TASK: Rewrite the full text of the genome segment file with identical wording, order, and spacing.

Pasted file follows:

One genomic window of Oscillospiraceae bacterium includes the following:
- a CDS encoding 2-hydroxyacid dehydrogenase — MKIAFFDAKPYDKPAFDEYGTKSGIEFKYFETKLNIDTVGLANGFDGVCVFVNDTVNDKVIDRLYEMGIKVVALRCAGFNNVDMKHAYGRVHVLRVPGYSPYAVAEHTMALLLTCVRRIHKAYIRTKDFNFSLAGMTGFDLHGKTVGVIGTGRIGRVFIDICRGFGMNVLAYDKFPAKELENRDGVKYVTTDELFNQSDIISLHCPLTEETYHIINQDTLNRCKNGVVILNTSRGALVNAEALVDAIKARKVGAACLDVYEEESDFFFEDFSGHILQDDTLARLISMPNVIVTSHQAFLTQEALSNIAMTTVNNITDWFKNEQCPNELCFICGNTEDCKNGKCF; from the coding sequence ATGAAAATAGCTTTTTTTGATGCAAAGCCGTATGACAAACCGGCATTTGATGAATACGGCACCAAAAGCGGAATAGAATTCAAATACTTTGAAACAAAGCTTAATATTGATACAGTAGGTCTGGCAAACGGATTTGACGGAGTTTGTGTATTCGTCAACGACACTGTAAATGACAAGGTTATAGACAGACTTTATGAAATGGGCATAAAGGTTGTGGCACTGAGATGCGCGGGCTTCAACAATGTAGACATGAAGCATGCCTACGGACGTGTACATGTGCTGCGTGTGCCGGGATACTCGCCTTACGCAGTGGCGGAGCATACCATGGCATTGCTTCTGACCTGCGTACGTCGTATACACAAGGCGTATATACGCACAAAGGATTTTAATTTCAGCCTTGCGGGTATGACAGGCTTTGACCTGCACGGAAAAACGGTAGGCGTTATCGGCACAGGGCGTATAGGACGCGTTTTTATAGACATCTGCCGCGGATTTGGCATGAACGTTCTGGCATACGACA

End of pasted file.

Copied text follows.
One genomic window of Oscillospiraceae bacterium includes the following:
- a CDS encoding 2-hydroxyacid dehydrogenase — MKIAFFDAKPYDKPAFDEYGTKSGIEFKYFETKLNIDTVGLANGFDGVCVFVNDTVNDKVIDRLYEMGIKVVALRCAGFNNVDMKHAYGRVHVLRVPGYSPYAVAEHTMALLLTCVRRIHKAYIRTKDFNFSLAGMTGFDLHGKTVGVIGTGRIGRVFIDICRGFGMNVLAYDKFPAKELENRDGVKYVTTDELFNQSDIISLHCPLTEETYHIINQDTLNRCKNGVVILNTSRGALVNAEALVDAIKARKVGAACLDVYEEESDFFFEDFSGHILQDDTLARLISMPNVIVTSHQAFLTQEALSNIAMTTVNNITDWFKNEQCPNELCFICGNTEDCKNGKCF; from the coding sequence ATGAAAATAGCTTTTTTTGATGCAAAGCCGTATGACAAACCGGCATTTGATGAATACGGCACCAAAAGCGGAATAGAATTCAAATACTTTGAAACAAAGCTTAATATTGATACAGTAGGTCTGGCAAACGGATTTGACGGAGTTTGTGTATTCGTCAACGACACTGTAAATGACAAGGTTATAGACAGACTTTATGAAATGGGCATAAAGGTTGTGGCACTGAGATGCGCGGGCTTCAACAATGTAGACATGAAGCATGCCTACGGACGTGTACATGTGCTGCGTGTGCCGGGATACTCGCCTTACGCAGTGGCGGAGCATACCATGGCATTGCTTCTGACCTGCGTACGTCGTATACACAAGGCGTATATACGCACAAAGGATTTTAATTTCAGCCTTGCGGGTATGACAGGCTTTGACCTGCACGGAAAAACGGTAGGCGTTATCGGCACAGGGCGTATAGGACGCGTTTTTATAGACATCTGCCGCGGATTTGGCATGAACGTTCTGGCATACGACA